When the history of the 2020 campaign is told, the first Democratic debate won’t take up much time. There were no stunning gaffes. No punchlines pundits will repeat for a generation. A solid effort for most though, and reason for Democrats to feel good about their choices, especially with several prominent candidates waiting to make their debut tomorrow.
Here’s how they finished:
Julian Castro, Cory Booker, Tulsi Gabbard, Bill deBlasio
He’s not particularly likeable. He’s not particularly popular in the city he runs. He doesn’t check any of the identity boxes that would give him a natural constituency. He’s very progressive, but nobody is getting to the left of Bernie Sanders. The debate began with zero reason for Bill deBlasio to exist in this contest.
While it’s not yet necessary, he showed he at least belongs on the stage for another round. Interrupting in debates is a necessary skill for all but the strongest of front-runners. You need to interject quickly and strongly, cutting off the moderator and/or opponent. If you try to interrupt, you need to succeed. If you sound like a 9-year-old kid hoping the teacher picks him to answer, you look weak.
At best, deBlasio is now a third tier candidate. He’s a first tier interrupter. And I say this with the greatest of respect. His performance here should ensure he qualifies for the July event. Some more quality interjecting and he’ll have a shot at reaching 2% in 4 national or early state polls, along with 135,000 unique donors so that he can participate in the fall battles.
Tulsi Gabbard sounded crisp. This is an underrated thing. Candidates get 60 seconds to speak in these scrums. Many try to pack 3 minutes of information in. Others fail to have a beginning, middle, and end to their comments. Frequently, a debater decides to spend half their time answering a previous question they were skipped on.
She didn’t rush. She didn’t try to say too much. She didn’t avoid in a ridiculous way. She spent a lot of her time on her signature issue of wanting to move military spending to other uses and end several deployments.
Viewers saw someone who was distinct enough from the other candidates. Nate Silver at FiveThirtyEight pointed out she led the field in search traffic during the debate, narrowly ahead of Booker. Given where she began the day, a “hey, who’s this” from the public is a win.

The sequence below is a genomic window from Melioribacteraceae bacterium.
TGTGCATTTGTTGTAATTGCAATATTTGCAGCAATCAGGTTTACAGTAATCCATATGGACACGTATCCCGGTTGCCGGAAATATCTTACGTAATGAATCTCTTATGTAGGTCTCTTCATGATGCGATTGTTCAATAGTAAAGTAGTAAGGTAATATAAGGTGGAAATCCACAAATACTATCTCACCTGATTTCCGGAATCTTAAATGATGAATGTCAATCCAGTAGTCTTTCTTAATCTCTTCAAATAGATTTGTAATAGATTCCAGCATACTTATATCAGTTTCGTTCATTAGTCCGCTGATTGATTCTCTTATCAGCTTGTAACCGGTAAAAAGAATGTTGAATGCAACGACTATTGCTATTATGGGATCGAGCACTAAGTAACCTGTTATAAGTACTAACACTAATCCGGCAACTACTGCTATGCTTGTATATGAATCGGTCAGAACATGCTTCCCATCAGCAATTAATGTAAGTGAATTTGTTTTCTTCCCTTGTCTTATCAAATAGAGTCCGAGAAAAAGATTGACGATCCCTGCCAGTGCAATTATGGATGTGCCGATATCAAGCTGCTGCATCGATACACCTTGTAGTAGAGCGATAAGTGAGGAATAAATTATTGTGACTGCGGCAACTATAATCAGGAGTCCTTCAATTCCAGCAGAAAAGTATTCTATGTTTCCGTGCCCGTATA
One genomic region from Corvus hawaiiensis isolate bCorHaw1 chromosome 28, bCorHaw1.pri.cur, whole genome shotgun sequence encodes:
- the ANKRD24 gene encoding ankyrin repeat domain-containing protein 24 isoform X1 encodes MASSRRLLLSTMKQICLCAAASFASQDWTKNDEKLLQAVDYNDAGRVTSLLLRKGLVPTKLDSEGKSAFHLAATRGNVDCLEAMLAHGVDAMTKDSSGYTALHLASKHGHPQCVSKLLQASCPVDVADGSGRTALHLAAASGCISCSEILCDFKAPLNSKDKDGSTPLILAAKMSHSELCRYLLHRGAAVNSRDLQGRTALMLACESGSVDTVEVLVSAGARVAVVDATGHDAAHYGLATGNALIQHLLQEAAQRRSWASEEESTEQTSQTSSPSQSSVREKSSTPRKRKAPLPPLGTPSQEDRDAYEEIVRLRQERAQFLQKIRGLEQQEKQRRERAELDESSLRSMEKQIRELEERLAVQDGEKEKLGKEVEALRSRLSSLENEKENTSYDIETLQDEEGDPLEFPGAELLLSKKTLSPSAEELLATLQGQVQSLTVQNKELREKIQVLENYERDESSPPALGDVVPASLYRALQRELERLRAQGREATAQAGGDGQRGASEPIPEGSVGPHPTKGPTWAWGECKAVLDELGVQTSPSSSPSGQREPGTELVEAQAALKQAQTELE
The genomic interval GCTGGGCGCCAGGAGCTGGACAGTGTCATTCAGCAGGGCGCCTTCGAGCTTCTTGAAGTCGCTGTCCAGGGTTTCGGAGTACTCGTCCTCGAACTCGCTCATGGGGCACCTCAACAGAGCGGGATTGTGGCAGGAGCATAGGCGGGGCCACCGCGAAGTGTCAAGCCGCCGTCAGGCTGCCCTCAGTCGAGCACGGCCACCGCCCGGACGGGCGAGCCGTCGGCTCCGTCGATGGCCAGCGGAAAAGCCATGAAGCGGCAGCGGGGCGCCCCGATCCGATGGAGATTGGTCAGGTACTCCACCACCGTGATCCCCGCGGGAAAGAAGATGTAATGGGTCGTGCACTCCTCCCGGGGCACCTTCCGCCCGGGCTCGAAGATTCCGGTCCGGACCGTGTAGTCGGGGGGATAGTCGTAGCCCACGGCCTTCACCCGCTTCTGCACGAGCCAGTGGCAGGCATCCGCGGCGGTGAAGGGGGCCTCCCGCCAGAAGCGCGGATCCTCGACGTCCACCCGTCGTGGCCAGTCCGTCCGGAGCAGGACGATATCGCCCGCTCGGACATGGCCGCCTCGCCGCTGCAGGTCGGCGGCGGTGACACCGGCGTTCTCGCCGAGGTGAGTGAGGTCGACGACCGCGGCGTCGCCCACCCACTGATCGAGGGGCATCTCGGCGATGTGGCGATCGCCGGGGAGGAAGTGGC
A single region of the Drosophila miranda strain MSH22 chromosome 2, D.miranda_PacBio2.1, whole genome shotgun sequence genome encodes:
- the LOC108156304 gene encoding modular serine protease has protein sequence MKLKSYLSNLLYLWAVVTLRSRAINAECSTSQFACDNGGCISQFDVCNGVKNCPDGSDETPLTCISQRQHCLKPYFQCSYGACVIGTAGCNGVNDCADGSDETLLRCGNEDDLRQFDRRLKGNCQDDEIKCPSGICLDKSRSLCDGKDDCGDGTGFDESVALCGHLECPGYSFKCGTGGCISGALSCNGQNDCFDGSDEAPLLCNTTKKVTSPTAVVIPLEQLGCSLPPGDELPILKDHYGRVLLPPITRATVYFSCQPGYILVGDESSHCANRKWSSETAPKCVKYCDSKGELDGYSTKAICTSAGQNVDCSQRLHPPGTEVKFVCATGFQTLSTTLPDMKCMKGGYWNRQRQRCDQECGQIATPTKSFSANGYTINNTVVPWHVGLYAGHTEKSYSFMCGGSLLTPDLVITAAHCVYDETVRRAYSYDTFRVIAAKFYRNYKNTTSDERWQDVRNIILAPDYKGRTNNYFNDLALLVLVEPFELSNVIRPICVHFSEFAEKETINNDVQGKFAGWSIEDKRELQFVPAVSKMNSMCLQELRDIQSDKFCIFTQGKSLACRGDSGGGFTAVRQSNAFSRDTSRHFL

Speaking of Booker, he spoke the most. FiveThirtyEight tracked this. The Senator got 2181 words in. The quantity was matched with pretty good quality. He managed to talk about racial issues in a personal way, without undue pandering. Looked forward more than backward.
He already got a bit of extra media attention last week regarding Biden’s comments. This will give him a little extra push. Booker is just a couple more good weeks away from being the Media Flavor of the Month.
If Booker isn’t the biggest winner of the evening, it’s Castro. To begin with, he’s getting a lot of early mentions as a winner. More people watch or hear commentary after a debate than actually see or hear the debate itself. If he’s declared a winner then his perception changes.
Given the importance of identity politics in the current Democratic Party, it seems implausible there wasn’t more excitement about the lone Latino candidate. After all, the GOP put both Marco Rubio and Ted Cruz up last time, with one finishing 4th and the other 2nd.
He still has a really long way to go, but his odds of jumping to a solid 4-5% in the polls, and pulling enough unique donors to make sure he qualifies for fall debates just increased tremendously. As much fun as a giant leap is, a candidate who can move up one rung at a time for the next several months is in a good position to compete.
That I’m thinking about possible paths for him to get nominated, however questionable they may be, is a very good indicator of how well this turned out for him.
Beto O’Rourke, Amy Klobuchar, Jay Inslee, John Delaney